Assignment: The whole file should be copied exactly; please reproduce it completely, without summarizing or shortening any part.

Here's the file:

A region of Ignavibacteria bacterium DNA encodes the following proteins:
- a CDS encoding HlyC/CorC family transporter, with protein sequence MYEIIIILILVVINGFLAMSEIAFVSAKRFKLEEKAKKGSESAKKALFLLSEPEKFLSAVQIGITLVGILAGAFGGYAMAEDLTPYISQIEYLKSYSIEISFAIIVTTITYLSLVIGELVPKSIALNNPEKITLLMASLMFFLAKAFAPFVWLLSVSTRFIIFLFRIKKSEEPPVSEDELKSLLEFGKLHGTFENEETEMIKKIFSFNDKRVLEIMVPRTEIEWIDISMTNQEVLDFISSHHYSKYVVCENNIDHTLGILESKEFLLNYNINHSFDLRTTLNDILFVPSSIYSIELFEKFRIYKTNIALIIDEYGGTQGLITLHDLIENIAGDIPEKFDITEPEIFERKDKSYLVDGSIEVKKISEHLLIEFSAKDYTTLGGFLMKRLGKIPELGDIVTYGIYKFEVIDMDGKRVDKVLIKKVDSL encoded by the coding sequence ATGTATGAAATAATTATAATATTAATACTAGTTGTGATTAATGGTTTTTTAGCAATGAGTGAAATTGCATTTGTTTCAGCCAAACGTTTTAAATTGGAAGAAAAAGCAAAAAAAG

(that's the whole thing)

A region of Ignavibacteria bacterium DNA encodes the following proteins:
- a CDS encoding HlyC/CorC family transporter, with protein sequence MYEIIIILILVVINGFLAMSEIAFVSAKRFKLEEKAKKGSESAKKALFLLSEPEKFLSAVQIGITLVGILAGAFGGYAMAEDLTPYISQIEYLKSYSIEISFAIIVTTITYLSLVIGELVPKSIALNNPEKITLLMASLMFFLAKAFAPFVWLLSVSTRFIIFLFRIKKSEEPPVSEDELKSLLEFGKLHGTFENEETEMIKKIFSFNDKRVLEIMVPRTEIEWIDISMTNQEVLDFISSHHYSKYVVCENNIDHTLGILESKEFLLNYNINHSFDLRTTLNDILFVPSSIYSIELFEKFRIYKTNIALIIDEYGGTQGLITLHDLIENIAGDIPEKFDITEPEIFERKDKSYLVDGSIEVKKISEHLLIEFSAKDYTTLGGFLMKRLGKIPELGDIVTYGIYKFEVIDMDGKRVDKVLIKKVDSL encoded by the coding sequence ATGTATGAAATAATTATAATATTAATACTAGTTGTGATTAATGGTTTTTTAGCAATGAGTGAAATTGCATTTGTTTCAGCCAAACGTTTTAAATTGGAAGAAAAAGCAAAAAAAG